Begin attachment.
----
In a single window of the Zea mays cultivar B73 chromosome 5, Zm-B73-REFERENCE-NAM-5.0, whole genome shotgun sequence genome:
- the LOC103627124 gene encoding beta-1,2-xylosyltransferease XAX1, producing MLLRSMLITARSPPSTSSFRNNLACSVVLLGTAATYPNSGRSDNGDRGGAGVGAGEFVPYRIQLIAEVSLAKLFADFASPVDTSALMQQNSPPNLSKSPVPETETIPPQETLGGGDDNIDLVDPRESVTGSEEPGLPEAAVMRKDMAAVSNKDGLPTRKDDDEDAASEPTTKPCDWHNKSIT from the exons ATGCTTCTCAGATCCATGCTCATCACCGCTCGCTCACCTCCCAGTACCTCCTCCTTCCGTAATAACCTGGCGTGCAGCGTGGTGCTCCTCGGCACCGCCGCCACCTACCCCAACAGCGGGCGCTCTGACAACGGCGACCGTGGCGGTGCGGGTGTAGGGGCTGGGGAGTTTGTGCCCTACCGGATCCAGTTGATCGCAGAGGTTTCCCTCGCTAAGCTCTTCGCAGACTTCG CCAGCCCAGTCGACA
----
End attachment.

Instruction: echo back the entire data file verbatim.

In a single window of the Zea mays cultivar B73 chromosome 5, Zm-B73-REFERENCE-NAM-5.0, whole genome shotgun sequence genome:
- the LOC103627124 gene encoding beta-1,2-xylosyltransferease XAX1, producing MLLRSMLITARSPPSTSSFRNNLACSVVLLGTAATYPNSGRSDNGDRGGAGVGAGEFVPYRIQLIAEVSLAKLFADFASPVDTSALMQQNSPPNLSKSPVPETETIPPQETLGGGDDNIDLVDPRESVTGSEEPGLPEAAVMRKDMAAVSNKDGLPTRKDDDEDAASEPTTKPCDWHNKSIT from the exons ATGCTTCTCAGATCCATGCTCATCACCGCTCGCTCACCTCCCAGTACCTCCTCCTTCCGTAATAACCTGGCGTGCAGCGTGGTGCTCCTCGGCACCGCCGCCACCTACCCCAACAGCGGGCGCTCTGACAACGGCGACCGTGGCGGTGCGGGTGTAGGGGCTGGGGAGTTTGTGCCCTACCGGATCCAGTTGATCGCAGAGGTTTCCCTCGCTAAGCTCTTCGCAGACTTCG CCAGCCCAGTCGACA